Tuesday was the first day that I was required to work at the University’s summer orientation program for new students. In the afternoon, we help students put together their first-year schedules. As an academic advisor, this is my job and about 85% of the time I love it. Orientation is a different beast on multiple levels. First, the students are overwhelmed and in a post-lunch food coma. Second, the room is very warm, thus adding to the sleepiness. Third and most challenging, the range of student experiences, preparation, attitude, and willingness to listen is drastic. In 60 minutes, I advised 1. an Honors College student who had enough AP credits to make her a sophomore; 2. a young man who was pre-enrolled in all of his courses and all of them were right (!); and 3. a young woman who was required by the University to take developmental writing and math, yet who was in complete denial about her ability to handle college-level Chemistry and fought us on her schedule. I do not offer this as complaint. I can’t stand whiners. I offer it as context for the layered complexity of advising work and the challenge of dealing with unknowns. At summer orientation, you never know what is going to walk in the door and end up sitting across from you. For me, this is both stimulating and a little overwhelming.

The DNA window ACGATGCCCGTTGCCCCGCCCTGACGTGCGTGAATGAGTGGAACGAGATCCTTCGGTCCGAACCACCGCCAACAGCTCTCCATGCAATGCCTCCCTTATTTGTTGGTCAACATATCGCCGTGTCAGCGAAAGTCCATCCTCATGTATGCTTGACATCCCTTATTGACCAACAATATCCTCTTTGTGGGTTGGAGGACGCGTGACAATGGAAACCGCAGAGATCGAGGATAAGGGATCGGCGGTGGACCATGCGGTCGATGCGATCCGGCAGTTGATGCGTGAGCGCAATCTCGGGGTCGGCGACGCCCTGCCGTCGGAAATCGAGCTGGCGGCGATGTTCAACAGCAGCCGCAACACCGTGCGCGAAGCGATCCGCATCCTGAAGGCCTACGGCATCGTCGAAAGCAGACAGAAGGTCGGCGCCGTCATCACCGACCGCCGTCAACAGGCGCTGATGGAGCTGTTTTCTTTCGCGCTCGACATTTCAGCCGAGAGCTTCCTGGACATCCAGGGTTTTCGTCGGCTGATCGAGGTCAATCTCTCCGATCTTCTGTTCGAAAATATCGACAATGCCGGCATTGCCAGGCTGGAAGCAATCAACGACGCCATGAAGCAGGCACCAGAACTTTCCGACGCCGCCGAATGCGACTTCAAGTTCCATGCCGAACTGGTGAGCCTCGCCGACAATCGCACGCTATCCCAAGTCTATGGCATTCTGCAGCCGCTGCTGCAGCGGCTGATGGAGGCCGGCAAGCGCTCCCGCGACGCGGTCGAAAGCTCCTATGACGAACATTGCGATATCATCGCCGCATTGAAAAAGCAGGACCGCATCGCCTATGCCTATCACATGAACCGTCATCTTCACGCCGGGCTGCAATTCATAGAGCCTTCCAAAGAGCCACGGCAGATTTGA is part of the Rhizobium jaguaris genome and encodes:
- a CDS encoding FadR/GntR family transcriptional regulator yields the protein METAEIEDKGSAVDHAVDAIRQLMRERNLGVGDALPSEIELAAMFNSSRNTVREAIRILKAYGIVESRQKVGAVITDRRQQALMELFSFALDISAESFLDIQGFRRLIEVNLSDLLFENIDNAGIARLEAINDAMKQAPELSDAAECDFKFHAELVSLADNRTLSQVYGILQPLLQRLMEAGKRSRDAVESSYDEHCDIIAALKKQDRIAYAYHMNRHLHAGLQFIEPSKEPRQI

I came home on the overwhelmed side. I just could not understand (or accept) how in 2013 a student graduated from high school not being able to do math or write at a pre-college level. What do students learn in high school? What don’t they learn? Whose responsibility is it to teach them? Why don’t students take more ownership of their experiences? How can young people the same age, from the same state, in the same year, come to college at completely different levels? What were the social, economic, political, racial, and geographic factors that impacted their experiences, their level of exposure to higher education?
I felt sad. Sad for my student, that she has such a hard climb ahead of her. And a little sad for and disappointed in myself because I am not sure that in our 20 minute interaction, all that much was accomplished. How can one or two interactions with me and my colleagues possibly undo all that she has learned (or not) in the last 18 years?